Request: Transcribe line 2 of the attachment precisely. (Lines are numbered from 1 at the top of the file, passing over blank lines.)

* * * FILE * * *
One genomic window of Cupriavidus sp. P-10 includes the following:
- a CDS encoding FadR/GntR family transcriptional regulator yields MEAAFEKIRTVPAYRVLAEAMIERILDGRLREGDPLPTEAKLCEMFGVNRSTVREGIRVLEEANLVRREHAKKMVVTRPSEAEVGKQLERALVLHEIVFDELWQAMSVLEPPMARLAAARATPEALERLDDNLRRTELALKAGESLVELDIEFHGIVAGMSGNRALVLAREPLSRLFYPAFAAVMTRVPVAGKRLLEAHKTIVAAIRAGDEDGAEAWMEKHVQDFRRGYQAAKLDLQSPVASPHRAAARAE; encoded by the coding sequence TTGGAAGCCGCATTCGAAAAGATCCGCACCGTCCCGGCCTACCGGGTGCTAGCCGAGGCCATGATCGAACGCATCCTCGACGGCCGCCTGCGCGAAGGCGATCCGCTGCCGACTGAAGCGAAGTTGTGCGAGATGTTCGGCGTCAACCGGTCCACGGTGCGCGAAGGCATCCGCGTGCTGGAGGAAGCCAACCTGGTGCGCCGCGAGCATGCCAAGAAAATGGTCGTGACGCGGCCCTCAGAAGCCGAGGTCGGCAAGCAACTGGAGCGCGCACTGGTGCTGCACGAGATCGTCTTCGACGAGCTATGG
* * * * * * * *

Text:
- a CDS encoding FadR/GntR family transcriptional regulator yields MEAAFEKIRTVPAYRVLAEAMIERILDGRLREGDPLPTEAKLCEMFGVNRSTVREGIRVLEEANLVRREHAKKMVVTRPSEAEVGKQLERALVLHEIVFDELWQAMSVLEPPMARLAAARATPEALERLDDNLRRTELALKAGESLVELDIEFHGIVAGMSGNRALVLAREPLSRLFYPAFAAVMTRVPVAGKRLLEAHKTIVAAIRAGDEDGAEAWMEKHVQDFRRGYQAAKLDLQSPVASPHRAAARAE; encoded by the coding sequence TTGGAAGCCGCATTCGAAAAGATCCGCACCGTCCCGGCCTACCGGGTGCTAGCCGAGGCCATGATCGAACGCATCCTCGACGGCCGCCTGCGCGAAGGCGATCCGCTGCCGACTGAAGCGAAGTTGTGCGAGATGTTCGGCGTCAACCGGTCCACGGTGCGCGAAGGCATCCGCGTGCTGGAGGAAGCCAACCTGGTGCGCCGCGAGCATGCCAAGAAAATGGTCGTGACGCGGCCCTCAGAAGCCGAGGTCGGCAAGCAACTGGAGCGCGCACTGGTGCTGCACGAGATCGTCTTCGACGAGCTATGG